CONFUSION reigns over what roles education MEC Mandla Makupula and acting superintendent-general Mthunywa Ngonzo will play in the Eastern Cape’s national education department’s intervention.

Makupula, addressing the portfolio committee on education in Bhisho yesterday, said Basic Education Minister Angie Motshekga and her officials last week presented the intervention organogram to the province.

Neither himself nor Ngonzo, who takes up the role of acting SG for six months, were on the list.

Makupula said the organogram outlined six task teams headed by officials from national government departments.

However, Makupula said he expected the team would report to him and Ngonzo as they were still in charge of the provincial department.

“After we met as politicians, processes were outlined.

“There are six teams, each with a convenor, and they will be convened by the [national] director-general and the three-member team led by Ray Tywakadi,” said Makupula.

“When I asked about the role of the MEC, the response was that I remain the MEC.

“The accounting officer with chief directors will continue doing their normal work, but there will be these teams paying attention to six areas.”

The teams have been tasked with developing an action plan within 14 days, upon which Motshekga will return to the Eastern Cape to check on progress.

Makupula said he would meet with Tywakadi to clarify all the roles and plans.

“The actuality of the situation will show itself as we work.

“Once we get to the actual implementation of the Section 100(b) intervention, things will work out.”

Questions were also raised yesterday over who has control of the Eastern Cape department of education’s R26-billion budget.

Makupula said Ngonzo, who will be the acting SG for the next six months, has been given powers by the Treasury as accounting officer to utilise the budget.

He was responding to questions from committee chairman Mzoleli Mrara, who wanted clarity on who was to use the province’s budget after Motshekga’s announcement of a full intervention last week.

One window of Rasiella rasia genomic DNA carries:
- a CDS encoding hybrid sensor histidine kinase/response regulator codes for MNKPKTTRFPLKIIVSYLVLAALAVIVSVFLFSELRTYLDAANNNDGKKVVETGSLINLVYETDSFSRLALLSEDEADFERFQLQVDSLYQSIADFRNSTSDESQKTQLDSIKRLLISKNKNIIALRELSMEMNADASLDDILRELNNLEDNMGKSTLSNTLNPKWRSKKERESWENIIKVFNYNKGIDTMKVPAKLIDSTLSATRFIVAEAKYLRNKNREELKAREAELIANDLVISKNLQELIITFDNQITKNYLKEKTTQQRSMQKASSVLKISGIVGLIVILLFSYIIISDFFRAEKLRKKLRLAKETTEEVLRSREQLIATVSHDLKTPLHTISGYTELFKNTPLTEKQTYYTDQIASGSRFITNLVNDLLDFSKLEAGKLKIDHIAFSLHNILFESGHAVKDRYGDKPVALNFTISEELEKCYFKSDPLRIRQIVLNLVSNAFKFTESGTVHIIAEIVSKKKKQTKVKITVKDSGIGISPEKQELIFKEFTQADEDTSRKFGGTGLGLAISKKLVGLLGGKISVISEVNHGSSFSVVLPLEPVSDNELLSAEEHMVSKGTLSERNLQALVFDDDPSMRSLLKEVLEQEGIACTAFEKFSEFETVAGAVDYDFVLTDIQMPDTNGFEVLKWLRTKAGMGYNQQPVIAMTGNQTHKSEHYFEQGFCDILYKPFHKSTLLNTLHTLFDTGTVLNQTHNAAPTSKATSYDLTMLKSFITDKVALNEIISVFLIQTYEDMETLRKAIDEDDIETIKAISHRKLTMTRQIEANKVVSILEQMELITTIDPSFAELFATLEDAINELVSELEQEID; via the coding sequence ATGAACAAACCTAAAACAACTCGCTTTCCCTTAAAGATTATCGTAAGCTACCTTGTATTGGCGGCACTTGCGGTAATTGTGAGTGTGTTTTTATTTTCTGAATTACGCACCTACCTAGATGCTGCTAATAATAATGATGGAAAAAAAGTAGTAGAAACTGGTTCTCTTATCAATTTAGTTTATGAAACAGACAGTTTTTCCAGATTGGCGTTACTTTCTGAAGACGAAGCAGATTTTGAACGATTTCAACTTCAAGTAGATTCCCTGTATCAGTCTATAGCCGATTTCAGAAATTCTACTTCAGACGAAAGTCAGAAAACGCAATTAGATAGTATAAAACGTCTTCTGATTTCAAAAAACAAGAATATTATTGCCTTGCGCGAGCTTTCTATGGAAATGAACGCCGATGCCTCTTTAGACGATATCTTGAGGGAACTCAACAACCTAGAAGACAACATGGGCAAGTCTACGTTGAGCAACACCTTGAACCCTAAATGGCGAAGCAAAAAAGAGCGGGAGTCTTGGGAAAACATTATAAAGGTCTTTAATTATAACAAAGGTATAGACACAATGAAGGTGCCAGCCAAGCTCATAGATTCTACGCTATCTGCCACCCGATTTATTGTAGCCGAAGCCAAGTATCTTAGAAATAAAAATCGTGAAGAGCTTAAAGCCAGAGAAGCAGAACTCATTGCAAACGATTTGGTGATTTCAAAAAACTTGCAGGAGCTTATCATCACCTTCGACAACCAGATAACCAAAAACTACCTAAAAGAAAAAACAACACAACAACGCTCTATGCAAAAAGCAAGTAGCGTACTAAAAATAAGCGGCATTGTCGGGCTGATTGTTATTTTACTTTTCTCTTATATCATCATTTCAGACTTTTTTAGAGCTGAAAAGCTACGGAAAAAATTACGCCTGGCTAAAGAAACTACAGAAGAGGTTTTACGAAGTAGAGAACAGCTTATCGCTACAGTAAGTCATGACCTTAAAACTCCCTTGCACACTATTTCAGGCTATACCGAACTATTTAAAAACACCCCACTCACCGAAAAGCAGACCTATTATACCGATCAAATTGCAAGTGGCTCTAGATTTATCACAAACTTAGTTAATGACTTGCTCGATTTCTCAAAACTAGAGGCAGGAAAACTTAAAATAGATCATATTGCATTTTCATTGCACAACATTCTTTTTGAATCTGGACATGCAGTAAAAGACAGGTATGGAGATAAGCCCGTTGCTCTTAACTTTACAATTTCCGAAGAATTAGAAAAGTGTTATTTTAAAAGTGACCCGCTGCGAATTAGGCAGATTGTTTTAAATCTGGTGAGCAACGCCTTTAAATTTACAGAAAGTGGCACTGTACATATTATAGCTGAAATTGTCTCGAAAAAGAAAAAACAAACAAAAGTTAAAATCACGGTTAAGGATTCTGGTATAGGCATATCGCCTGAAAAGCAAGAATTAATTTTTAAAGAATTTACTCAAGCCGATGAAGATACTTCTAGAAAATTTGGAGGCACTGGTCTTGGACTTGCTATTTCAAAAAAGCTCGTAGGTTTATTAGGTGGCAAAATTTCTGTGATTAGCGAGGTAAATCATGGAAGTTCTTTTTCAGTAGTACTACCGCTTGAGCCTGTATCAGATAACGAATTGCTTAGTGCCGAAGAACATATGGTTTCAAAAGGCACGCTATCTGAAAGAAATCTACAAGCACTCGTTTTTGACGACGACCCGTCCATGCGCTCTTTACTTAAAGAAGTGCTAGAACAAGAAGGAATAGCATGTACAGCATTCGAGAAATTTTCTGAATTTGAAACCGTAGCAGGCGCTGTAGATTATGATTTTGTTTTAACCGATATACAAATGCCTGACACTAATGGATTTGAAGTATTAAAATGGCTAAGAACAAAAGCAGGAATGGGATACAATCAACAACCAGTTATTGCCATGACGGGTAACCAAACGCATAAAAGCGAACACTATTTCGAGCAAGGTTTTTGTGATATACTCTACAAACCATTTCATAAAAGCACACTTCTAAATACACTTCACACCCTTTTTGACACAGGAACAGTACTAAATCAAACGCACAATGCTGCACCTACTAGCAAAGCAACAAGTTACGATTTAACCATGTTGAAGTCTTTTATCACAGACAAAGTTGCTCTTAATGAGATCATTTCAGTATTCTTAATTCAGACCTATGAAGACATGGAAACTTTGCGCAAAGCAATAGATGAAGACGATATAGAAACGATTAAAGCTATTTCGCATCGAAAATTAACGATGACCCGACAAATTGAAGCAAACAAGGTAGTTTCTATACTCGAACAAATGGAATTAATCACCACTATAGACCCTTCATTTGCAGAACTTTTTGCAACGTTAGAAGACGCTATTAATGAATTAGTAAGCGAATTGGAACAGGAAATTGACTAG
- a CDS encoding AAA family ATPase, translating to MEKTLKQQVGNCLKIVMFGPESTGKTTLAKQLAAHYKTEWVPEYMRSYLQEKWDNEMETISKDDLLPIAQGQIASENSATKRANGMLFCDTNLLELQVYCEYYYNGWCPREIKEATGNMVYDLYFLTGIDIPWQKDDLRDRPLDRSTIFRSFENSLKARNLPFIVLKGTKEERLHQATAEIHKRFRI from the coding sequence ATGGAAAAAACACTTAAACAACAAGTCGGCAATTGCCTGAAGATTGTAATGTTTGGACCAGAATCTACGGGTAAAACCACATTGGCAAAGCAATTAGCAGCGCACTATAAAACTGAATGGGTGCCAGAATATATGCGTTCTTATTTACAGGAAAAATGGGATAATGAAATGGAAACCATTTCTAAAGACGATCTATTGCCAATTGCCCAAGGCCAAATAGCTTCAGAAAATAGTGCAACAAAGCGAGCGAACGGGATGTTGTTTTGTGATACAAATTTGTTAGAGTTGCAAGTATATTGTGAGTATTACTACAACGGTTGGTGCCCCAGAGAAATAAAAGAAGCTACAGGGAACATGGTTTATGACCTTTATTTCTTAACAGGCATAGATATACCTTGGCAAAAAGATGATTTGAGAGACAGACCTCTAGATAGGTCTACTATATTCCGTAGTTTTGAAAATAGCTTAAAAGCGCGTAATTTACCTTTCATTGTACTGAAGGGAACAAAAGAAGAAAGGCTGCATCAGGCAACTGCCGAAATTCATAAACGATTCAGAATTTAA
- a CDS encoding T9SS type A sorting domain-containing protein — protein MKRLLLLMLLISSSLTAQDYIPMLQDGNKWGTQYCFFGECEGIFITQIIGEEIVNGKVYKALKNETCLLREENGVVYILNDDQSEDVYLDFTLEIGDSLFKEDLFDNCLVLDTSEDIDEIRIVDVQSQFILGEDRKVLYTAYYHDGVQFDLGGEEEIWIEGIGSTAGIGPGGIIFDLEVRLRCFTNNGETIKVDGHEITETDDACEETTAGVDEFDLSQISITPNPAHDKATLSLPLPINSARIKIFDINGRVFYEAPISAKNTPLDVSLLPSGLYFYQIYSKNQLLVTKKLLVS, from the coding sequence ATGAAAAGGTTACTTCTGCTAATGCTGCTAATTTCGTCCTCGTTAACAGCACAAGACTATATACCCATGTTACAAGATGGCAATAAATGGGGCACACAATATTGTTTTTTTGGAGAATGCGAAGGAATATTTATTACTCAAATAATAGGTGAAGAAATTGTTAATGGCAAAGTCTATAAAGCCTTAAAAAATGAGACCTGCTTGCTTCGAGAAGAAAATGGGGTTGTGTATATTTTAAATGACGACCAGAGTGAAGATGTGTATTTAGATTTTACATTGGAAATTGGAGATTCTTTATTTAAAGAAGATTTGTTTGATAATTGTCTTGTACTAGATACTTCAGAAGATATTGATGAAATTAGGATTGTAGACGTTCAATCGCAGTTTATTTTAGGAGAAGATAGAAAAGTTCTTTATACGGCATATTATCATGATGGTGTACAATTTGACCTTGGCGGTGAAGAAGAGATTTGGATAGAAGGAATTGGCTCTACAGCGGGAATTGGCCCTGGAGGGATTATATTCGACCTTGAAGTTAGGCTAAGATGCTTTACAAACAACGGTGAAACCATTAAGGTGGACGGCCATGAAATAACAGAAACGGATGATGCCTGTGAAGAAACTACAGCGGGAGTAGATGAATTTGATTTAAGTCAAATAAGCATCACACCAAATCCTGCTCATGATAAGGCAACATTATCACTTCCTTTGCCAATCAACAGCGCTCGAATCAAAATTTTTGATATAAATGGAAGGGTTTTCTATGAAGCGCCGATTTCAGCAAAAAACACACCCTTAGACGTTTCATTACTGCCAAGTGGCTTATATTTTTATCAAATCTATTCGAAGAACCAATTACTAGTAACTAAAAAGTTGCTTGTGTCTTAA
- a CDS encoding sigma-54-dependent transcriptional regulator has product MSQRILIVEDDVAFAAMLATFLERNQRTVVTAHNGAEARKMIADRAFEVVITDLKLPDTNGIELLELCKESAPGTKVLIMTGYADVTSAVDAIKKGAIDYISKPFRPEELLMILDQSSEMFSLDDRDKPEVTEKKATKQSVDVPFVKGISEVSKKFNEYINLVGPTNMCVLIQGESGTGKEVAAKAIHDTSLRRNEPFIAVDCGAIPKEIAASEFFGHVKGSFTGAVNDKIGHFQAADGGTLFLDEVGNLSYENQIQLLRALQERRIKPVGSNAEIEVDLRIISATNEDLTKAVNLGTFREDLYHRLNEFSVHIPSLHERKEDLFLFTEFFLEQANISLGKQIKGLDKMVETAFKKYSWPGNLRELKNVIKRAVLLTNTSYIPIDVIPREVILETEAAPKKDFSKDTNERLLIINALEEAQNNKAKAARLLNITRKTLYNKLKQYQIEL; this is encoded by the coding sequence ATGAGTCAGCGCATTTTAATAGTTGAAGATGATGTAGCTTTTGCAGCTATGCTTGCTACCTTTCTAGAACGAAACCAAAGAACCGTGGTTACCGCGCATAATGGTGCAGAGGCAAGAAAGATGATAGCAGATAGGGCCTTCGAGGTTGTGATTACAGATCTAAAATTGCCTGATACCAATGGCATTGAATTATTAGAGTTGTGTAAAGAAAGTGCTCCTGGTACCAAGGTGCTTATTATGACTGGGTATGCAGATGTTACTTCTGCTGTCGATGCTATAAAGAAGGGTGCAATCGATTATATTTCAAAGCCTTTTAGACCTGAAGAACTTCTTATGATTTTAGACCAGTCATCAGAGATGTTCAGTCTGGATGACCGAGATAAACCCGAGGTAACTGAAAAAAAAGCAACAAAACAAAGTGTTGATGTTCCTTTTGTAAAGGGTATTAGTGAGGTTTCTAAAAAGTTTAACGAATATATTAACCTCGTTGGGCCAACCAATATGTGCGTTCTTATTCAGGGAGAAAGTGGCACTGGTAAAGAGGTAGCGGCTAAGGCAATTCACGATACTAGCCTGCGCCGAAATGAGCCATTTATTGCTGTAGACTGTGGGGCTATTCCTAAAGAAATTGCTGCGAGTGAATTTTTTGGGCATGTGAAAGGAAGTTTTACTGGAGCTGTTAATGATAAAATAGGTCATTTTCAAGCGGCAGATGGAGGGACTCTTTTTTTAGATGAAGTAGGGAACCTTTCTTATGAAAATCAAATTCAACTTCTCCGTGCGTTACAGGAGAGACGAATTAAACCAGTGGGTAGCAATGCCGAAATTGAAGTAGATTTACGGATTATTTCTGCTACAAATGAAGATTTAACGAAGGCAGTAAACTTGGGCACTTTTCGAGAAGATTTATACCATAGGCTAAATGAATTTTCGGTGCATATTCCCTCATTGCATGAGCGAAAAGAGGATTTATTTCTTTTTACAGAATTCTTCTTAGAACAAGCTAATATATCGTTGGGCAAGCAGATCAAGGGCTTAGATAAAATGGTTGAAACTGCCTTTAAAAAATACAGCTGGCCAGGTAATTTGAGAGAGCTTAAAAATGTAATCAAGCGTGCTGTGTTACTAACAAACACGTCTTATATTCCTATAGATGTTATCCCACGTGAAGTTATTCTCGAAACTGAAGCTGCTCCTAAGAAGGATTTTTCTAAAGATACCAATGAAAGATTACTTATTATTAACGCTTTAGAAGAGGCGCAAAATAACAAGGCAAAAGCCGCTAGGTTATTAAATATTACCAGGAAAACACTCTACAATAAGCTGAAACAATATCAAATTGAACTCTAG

“What will be the accounting lines of the R26.2bn budget? As the committee we’ll have to account to the legislature because we voted for this budget.

“Whoever touches that money will be required to come in front of this portfolio committee.

“The buck stops with the portfolio committee. We don’t want any confusion,” Mrara said.

Mrara said Makupula and his team would have to clarify the roles of officials deployed by the national department to quell any further confusion.

Opposition parties yesterday also posed questions about decisions taken during the tenure of former SG Modidima Mannya.

The DA shadow minister of education, Edmund van Vuuren, asked about the effectiveness of directives Mannya had issued.

UDM MPL Jackson Bici inquired whether there were any external factors that had led to Mannya’s removal.

Bici also asked how the province planned to reach the 70% pass rate Motshekga had set down as a condition. This pass rate, he said, was “unrealistic”.

Makupula said Ngonzo was expected to implement the directives of the department, especially that of the appointment of teachers, adding that Motshekga was expected to support the department with the necessary resources to reach the targeted pass rate.

He further said the decision to terminate Mannya’s contract was not influenced by any external forces – including unions.

Makupula also said he was not privy to details of the settlement reached between Mannya and Premier Kiviet.

Ngonzo said after he had met with the provincial officials he found there was a general collapse of systems in the governance and management of the education department. — msindisif@


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